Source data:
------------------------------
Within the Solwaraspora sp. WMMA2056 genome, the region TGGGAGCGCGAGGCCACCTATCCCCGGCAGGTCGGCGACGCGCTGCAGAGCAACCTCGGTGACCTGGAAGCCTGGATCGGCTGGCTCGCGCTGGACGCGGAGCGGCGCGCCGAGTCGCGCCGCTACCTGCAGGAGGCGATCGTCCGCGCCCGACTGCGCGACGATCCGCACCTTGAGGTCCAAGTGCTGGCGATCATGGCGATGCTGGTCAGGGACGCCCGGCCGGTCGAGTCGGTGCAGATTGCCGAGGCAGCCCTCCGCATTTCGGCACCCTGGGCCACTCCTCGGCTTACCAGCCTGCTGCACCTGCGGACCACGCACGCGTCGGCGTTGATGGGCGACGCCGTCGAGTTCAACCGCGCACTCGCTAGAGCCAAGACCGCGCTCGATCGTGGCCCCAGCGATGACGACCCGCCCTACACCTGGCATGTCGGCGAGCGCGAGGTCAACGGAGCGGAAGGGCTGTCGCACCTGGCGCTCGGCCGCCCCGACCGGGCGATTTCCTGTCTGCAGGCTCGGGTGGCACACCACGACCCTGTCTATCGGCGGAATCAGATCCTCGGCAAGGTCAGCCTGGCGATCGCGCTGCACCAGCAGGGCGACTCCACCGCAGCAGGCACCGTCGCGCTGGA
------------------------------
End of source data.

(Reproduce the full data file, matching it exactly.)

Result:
Within the Solwaraspora sp. WMMA2056 genome, the region TGGGAGCGCGAGGCCACCTATCCCCGGCAGGTCGGCGACGCGCTGCAGAGCAACCTCGGTGACCTGGAAGCCTGGATCGGCTGGCTCGCGCTGGACGCGGAGCGGCGCGCCGAGTCGCGCCGCTACCTGCAGGAGGCGATCGTCCGCGCCCGACTGCGCGACGATCCGCACCTTGAGGTCCAAGTGCTGGCGATCATGGCGATGCTGGTCAGGGACGCCCGGCCGGTCGAGTCGGTGCAGATTGCCGAGGCAGCCCTCCGCATTTCGGCACCCTGGGCCACTCCTCGGCTTACCAGCCTGCTGCACCTGCGGACCACGCACGCGTCGGCGTTGATGGGCGACGCCGTCGAGTTCAACCGCGCACTCGCTAGAGCCAAGACCGCGCTCGATCGTGGCCCCAGCGATGACGACCCGCCCTACACCTGGCATGTCGGCGAGCGCGAGGTCAACGGAGCGGAAGGGCTGTCGCACCTGGCGCTCGGCCGCCCCGACCGGGCGATTTCCTGTCTGCAGGCTCGGGTGGCACACCACGACCCTGTCTATCGGCGGAATCAGATCCTCGGCAAGGTCAGCCTGGCGATCGCGCTGCACCAGCAGGGCGACTCCACCGCAGCAGGCACCGTCGCGCTGGA